Thermwood Corporation Demonstrates Effectiveness of LSAM with 3D Printed Carbon Fiber Parts

Share this Article

Thermwood Corporation has been busy lately. Last year, the Indiana company introduced LSAM, or Large Scale Additive Manufacturing, a combination 3D printer and CNC router system designed for producing large parts. The LSAM system is a double gantry machine that 3D prints parts to near net shape and then trims them using the CNC gantry; it’s a technology that’s gotten a lot of attention for its efficiency and ability to produce strong parts with minimal waste.

Since first introducing the system, Thermwood has been steadily adding to it, introducing new features such as the recently developed Universal print head and several new software features. One of Thermwood’s goals is to use the system to 3D print autoclave capable tooling from high-temperature, carbon fiber-filled thermoplastic materials, and they’re getting closer to that goal.

Recently, Thermwood engineers used the LSAM system to 3D print 50% carbon fiber-filled PPS panels that held vacuum to an industry acceptable level in independent testing. The testing was carried out by the Fleet Readiness Center East, and the results met FRC’s criterion that the bag not lose more than 2 in Hg over five minutes.

Other companies have tested tools 3D printed by Thermwood from 20% carbon fiber-filled ABS, and discovered that they held vacuum to an acceptable level without any sealer or coating. Unfortunately, the ABS material is not suitable for high-temperature applications. Nevertheless, several parts have been made using those tools under vacuum at room temperature or slightly elevated temperatures.

ABS demonstration part

Thermwood also 3D printed a 50% carbon fiber-filled PPS mold that hasn’t been tested yet. The company’s ultimate goal is to create molds that can be used in a production autoclave, molding finished parts that can be used in end-use applications.

The recently 3D printed parts are an example of the effectiveness of Thermwood Corporation’s recently developed Universal print head, which uses a different approach from standard 3D printing techniques, many of which involve extruding layers of material onto a heated platform in a heated build chamber. With the Universal print head, no heat is required other than the heat in the print head itself. Each layer is 3D printed at a speed that allows it to cool to the proper temperature for the next layer to adhere, and the speed is controlled based on the rate of cooling. Thermwood calls it  “an exercise in controlled cooling.”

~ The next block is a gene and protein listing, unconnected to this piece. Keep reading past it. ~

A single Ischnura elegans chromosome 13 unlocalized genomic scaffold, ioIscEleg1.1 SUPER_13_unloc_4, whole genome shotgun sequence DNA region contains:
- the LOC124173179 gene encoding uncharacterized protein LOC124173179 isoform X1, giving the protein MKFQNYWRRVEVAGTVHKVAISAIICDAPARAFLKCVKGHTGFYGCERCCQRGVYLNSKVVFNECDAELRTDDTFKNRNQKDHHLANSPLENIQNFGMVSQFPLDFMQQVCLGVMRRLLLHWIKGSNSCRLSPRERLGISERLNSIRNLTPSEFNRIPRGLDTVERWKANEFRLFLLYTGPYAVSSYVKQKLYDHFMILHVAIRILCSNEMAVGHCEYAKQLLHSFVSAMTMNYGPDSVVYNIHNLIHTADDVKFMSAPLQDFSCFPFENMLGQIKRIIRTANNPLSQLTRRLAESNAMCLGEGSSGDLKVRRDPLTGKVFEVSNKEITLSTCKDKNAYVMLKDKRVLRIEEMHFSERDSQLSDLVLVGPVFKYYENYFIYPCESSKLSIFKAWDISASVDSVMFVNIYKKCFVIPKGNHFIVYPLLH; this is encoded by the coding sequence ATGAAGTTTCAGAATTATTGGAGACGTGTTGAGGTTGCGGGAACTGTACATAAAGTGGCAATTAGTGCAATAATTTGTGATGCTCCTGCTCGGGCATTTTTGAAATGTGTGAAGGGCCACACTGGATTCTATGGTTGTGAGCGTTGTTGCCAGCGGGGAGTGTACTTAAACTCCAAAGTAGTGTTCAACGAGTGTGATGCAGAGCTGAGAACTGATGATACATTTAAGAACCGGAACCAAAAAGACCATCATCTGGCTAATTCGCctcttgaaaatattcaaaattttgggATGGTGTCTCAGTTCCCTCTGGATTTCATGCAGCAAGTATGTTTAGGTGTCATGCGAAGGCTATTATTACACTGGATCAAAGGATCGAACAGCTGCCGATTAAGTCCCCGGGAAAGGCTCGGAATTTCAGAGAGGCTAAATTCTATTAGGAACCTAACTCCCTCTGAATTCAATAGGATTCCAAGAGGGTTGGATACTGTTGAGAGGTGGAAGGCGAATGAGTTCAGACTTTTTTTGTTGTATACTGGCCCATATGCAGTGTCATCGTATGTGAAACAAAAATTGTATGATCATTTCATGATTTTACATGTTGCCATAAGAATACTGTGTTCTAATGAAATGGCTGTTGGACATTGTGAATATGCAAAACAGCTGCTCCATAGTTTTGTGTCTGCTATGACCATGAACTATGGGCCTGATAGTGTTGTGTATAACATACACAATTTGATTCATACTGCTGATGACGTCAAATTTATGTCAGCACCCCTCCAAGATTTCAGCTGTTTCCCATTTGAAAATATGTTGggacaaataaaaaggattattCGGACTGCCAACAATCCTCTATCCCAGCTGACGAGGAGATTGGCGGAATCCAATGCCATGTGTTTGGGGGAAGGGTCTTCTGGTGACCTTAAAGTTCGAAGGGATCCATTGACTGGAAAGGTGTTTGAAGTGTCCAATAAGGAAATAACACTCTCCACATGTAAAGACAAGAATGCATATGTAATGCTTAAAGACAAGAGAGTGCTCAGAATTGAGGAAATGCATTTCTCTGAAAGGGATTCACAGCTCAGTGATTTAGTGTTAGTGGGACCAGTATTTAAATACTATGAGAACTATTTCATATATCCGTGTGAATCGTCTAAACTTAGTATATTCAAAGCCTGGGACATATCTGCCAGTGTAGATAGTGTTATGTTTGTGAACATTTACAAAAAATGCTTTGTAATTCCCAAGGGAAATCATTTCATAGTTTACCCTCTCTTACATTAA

According to Thermwood Corporation, this technique produces stronger, better parts, which are further improved by the company’s patent pending compression roller. The roller follows behind the print nozzle as it lays down material, and flattens each layer to press it tightly to the layer beneath it. This process creates parts that are more solid and void-free, and thus stronger.

We’re always interested to check in with Thermwood Corporation and see what they’re doing with their LSAM technology, and according to the company, they’re continuing to improve the system and its software. LSAM and its Print3D software operate within Mastercam and work with most CAD file formats, and the company maintains a consistent software development effort in order to keep it updated with new capabilities and features. Discuss in the LSAM forum at 3DPB.com.

 

Share this Article


Recent News

nScrypt 3Dx-700 System Goes Beyond 3D Printing for Digital Manufacturing

BASF and CTIBiotech Develop 3D Bioprinted Human Reconstructed Skin



Categories

3D Design

3D Printed Art

3D Printed Food

3D Printed Guns


You May Also Like

Poietis: Bioprinting With Their Innovative Laser-Assisted Technology

In 2014, French startup Poietis developed a unique technology for the bioprinting of living tissue. Unlike conventional approaches to tissue engineering or extrusion bioprinting, their promising 4D laser-assisted system allows cells...

Creating Vascular Structures Using Low Cost Desktop 3D Printers

In a thesis entitled “Engineering of vascular networks within biocompatible hydrogels using 3D printing technology,” a PhD student named Juan Liu discusses the need for new technologies in wound healing....

3d.fab’s BioAssemblyBot Wants to 3D Print Skin onto People

3D bioprinting continues to diversify as more and more companies and research organizations join the field, each bringing their own take on the technology to the table. French collaborative platform 3d.fab has...

3D Printing for Diagnosing and Treating Cancer and R&D Tax Credits

Cancer research has evolved with the help of 3D printing. Doctors can create patient-specific 3D models of cancerous body parts to prepare for upcoming surgeries. Medical engineers can create digital...


Shop

View our broad assortment of in house and third party products.


Print Services

Subscribe To Our Newsletter

Subscribe To Our Newsletter

Join our mailing list to receive the latest news and updates from our 3DPrint.com.

You have Successfully Subscribed!